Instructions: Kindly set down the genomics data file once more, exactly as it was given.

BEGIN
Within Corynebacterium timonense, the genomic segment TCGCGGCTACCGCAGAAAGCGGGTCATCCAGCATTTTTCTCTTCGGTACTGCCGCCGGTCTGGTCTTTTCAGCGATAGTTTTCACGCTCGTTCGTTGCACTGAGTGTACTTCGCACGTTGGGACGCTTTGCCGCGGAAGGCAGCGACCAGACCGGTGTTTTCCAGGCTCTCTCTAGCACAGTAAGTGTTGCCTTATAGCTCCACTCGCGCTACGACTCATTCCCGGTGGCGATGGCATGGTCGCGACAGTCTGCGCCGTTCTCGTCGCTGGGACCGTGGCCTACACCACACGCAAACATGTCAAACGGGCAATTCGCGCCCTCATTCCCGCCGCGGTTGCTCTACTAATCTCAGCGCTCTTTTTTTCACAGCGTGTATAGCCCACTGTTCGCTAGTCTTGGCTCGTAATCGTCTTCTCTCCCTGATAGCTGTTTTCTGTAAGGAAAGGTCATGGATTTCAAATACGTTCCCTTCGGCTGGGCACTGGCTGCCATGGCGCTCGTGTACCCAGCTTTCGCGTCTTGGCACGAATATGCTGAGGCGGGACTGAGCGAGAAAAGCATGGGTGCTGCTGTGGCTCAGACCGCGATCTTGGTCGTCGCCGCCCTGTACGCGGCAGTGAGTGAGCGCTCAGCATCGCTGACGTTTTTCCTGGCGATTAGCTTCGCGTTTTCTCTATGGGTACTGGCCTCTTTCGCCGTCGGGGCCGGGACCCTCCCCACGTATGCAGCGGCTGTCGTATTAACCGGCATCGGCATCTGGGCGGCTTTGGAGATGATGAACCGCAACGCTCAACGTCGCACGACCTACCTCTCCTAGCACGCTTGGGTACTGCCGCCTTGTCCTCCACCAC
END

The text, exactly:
Within Corynebacterium timonense, the genomic segment TCGCGGCTACCGCAGAAAGCGGGTCATCCAGCATTTTTCTCTTCGGTACTGCCGCCGGTCTGGTCTTTTCAGCGATAGTTTTCACGCTCGTTCGTTGCACTGAGTGTACTTCGCACGTTGGGACGCTTTGCCGCGGAAGGCAGCGACCAGACCGGTGTTTTCCAGGCTCTCTCTAGCACAGTAAGTGTTGCCTTATAGCTCCACTCGCGCTACGACTCATTCCCGGTGGCGATGGCATGGTCGCGACAGTCTGCGCCGTTCTCGTCGCTGGGACCGTGGCCTACACCACACGCAAACATGTCAAACGGGCAATTCGCGCCCTCATTCCCGCCGCGGTTGCTCTACTAATCTCAGCGCTCTTTTTTTCACAGCGTGTATAGCCCACTGTTCGCTAGTCTTGGCTCGTAATCGTCTTCTCTCCCTGATAGCTGTTTTCTGTAAGGAAAGGTCATGGATTTCAAATACGTTCCCTTCGGCTGGGCACTGGCTGCCATGGCGCTCGTGTACCCAGCTTTCGCGTCTTGGCACGAATATGCTGAGGCGGGACTGAGCGAGAAAAGCATGGGTGCTGCTGTGGCTCAGACCGCGATCTTGGTCGTCGCCGCCCTGTACGCGGCAGTGAGTGAGCGCTCAGCATCGCTGACGTTTTTCCTGGCGATTAGCTTCGCGTTTTCTCTATGGGTACTGGCCTCTTTCGCCGTCGGGGCCGGGACCCTCCCCACGTATGCAGCGGCTGTCGTATTAACCGGCATCGGCATCTGGGCGGCTTTGGAGATGATGAACCGCAACGCTCAACGTCGCACGACCTACCTCTCCTAGCACGCTTGGGTACTGCCGCCTTGTCCTCCACCAC